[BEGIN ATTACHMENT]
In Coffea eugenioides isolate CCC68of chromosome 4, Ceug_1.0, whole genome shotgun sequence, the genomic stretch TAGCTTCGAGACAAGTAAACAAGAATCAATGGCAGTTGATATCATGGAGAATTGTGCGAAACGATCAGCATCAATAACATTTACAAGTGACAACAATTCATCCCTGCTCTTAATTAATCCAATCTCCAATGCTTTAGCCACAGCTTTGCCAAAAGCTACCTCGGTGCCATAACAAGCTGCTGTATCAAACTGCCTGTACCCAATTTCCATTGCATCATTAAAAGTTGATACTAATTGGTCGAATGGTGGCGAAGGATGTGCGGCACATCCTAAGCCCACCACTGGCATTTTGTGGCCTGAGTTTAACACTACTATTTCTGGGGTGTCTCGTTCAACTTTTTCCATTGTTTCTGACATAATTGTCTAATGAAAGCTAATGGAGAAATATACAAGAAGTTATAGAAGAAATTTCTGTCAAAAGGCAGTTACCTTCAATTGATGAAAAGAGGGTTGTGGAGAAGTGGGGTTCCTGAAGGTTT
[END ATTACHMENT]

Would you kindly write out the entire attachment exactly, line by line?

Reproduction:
In Coffea eugenioides isolate CCC68of chromosome 4, Ceug_1.0, whole genome shotgun sequence, the genomic stretch TAGCTTCGAGACAAGTAAACAAGAATCAATGGCAGTTGATATCATGGAGAATTGTGCGAAACGATCAGCATCAATAACATTTACAAGTGACAACAATTCATCCCTGCTCTTAATTAATCCAATCTCCAATGCTTTAGCCACAGCTTTGCCAAAAGCTACCTCGGTGCCATAACAAGCTGCTGTATCAAACTGCCTGTACCCAATTTCCATTGCATCATTAAAAGTTGATACTAATTGGTCGAATGGTGGCGAAGGATGTGCGGCACATCCTAAGCCCACCACTGGCATTTTGTGGCCTGAGTTTAACACTACTATTTCTGGGGTGTCTCGTTCAACTTTTTCCATTGTTTCTGACATAATTGTCTAATGAAAGCTAATGGAGAAATATACAAGAAGTTATAGAAGAAATTTCTGTCAAAAGGCAGTTACCTTCAATTGATGAAAAGAGGGTTGTGGAGAAGTGGGGTTCCTGAAGGTTT